Tuesday, April 30, 2013

Chord Embellishments

Today we discussed the notion of "addition by subtraction" by which we took some basic chords and simply changed (or removed) fingers to get dramatic results.

C became CMaj7
Am became Am7
G became GMja7

I am attaching a chord sheet for the classic John Lennon song Imagine

Here we get to make use of the chords listed above

Wabash Cannonball

In the "strike while the iron is hot" category, here is a bit of the classic country folk song Wabash Cannonball. I was recently at a clinic given by the amazing finger-style guitarist Doyle Dykes and this is one of his signature songs. This "arrangement" is based a bit more around the version I have heard Tommy Emmanuel play. Either way, have fun with the chord shapes and don't be afraid to experiment with your picking hand fingers. The most important thing to take away from this style and song is the constant bass line of the thumb. The photo shows the chord shapes from the example I play in the video.

Wabash Cannonball chord shapes (opening section)

Wabash Cannonball sample video (opening section)

Thursday, April 25, 2013

The Rock Ballad Strum and a couple of song examples

When a song has a slower tempo, more activity in your strumming pattern can give it lift and energy. The Rock Ballad Strum is a great strumming pattern for generating the requisite energy to turn a slower ballad into a rock classic. The attached example features 2 songs that can be enhanced by using the Rock Ballad Strum. Hey Jude by the Beatles and Drops of Jupiter by Train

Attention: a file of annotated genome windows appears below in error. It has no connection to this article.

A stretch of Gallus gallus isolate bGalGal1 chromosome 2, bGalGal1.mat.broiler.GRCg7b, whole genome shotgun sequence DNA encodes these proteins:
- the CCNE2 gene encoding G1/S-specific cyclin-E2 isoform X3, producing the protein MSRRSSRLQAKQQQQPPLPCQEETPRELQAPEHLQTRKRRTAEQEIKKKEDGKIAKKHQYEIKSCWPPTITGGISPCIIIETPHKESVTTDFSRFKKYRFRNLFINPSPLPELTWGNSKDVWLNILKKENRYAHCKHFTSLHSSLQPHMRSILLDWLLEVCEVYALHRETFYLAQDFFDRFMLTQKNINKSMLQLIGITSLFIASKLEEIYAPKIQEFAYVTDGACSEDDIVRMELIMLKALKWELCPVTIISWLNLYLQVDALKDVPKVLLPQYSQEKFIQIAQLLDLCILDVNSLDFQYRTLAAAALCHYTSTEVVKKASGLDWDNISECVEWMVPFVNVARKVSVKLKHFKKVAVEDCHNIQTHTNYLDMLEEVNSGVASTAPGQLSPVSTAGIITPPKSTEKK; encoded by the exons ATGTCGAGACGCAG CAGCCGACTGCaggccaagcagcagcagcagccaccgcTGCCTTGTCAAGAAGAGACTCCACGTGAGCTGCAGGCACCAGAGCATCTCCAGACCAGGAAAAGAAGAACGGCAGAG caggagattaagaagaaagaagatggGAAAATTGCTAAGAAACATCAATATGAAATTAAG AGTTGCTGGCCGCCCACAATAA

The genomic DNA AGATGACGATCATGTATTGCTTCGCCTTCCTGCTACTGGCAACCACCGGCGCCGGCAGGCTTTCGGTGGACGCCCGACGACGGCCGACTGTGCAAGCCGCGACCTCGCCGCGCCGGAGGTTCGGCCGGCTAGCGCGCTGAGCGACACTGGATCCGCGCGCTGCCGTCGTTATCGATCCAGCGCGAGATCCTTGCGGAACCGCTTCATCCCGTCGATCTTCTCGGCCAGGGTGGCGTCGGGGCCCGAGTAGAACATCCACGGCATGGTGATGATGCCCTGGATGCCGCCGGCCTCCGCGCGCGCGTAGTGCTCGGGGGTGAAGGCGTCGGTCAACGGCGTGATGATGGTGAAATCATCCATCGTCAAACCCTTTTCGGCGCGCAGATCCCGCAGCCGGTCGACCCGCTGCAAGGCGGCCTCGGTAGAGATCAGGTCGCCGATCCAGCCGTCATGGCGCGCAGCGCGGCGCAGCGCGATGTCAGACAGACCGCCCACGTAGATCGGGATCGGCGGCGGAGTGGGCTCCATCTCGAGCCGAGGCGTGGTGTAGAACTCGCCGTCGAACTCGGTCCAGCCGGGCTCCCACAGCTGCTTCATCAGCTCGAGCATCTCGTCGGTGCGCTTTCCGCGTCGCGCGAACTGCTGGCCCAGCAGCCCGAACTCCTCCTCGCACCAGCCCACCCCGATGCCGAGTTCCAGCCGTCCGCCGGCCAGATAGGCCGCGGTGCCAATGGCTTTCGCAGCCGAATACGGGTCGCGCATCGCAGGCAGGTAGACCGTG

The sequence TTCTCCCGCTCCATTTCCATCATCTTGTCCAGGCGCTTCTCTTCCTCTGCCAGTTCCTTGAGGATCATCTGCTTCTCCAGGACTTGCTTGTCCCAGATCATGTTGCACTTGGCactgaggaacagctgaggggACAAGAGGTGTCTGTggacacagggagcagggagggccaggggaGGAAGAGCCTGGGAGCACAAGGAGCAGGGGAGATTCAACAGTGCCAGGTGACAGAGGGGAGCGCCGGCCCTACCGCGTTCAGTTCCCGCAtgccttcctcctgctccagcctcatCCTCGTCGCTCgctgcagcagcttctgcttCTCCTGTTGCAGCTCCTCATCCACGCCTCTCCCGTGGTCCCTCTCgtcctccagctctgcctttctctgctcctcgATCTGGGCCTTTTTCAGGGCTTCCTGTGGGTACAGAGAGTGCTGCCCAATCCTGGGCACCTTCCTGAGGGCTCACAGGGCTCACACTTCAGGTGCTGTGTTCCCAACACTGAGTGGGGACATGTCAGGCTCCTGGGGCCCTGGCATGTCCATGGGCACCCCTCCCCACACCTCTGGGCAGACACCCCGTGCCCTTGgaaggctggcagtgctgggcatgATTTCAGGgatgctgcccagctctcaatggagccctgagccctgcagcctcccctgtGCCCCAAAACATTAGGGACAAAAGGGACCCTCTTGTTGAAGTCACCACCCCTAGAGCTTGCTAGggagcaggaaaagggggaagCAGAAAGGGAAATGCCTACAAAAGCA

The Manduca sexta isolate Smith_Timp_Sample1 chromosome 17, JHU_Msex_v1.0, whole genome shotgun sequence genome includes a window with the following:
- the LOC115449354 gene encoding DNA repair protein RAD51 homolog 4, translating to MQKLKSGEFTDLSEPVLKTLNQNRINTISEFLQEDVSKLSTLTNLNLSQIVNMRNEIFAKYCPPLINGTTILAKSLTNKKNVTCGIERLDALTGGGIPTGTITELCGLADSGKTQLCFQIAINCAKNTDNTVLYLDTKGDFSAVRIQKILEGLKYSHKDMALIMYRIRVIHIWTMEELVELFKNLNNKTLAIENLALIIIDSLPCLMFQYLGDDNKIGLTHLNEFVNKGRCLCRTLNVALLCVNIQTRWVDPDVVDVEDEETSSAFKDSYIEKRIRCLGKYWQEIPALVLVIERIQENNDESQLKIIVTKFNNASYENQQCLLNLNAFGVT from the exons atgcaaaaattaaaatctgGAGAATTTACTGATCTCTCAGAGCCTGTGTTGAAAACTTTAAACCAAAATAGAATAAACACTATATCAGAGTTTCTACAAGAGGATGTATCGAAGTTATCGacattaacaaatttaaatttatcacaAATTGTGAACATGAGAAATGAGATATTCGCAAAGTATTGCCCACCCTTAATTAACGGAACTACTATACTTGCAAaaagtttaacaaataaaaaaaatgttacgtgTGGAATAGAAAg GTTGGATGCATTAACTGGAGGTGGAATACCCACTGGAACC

Here is an example of the pattern. down-down-down-down,up,down,up,down-down-down

Tuesday, April 23, 2013

Guitar 1 video assignment

Student is guitar 1 will create a video demonstrating the Travis picking skills from the March 28th blog post. Students will demonstrate by playing the pattern from Dust is the Wind or Landslide.

Monday, April 22, 2013

Chord Inversions

A great way to expand simple chord forms is the use of inversions. When you invert a chord you basically rearrange the notes around a changing bass note. If I was to write out the notes of an F chord, I would have F, A, C. If I invert those notes I would have A,C, F (First Inversion) or C, F, A (Second Inversion).

In class we played examples and shapes of inverted chords. It is important to tie the use of inverted chords to the long-term goal of neck-mapping. You can find so many different ways to play the same chord with inversion and neck-mapping.

Monday, April 8, 2013

Slow day in Guitar I

The author workshop for the seniors reduced our class to just 4 today. We made due by looking at the music of one Jason Mraz. His song,  I'm Yours uses 5 basic chords (G, D, Em, C, and A7) to great effectiveness. The link brings you to a simple lyric sheet with chords written above at the transition points. Take your time and have fun with the chords and the song.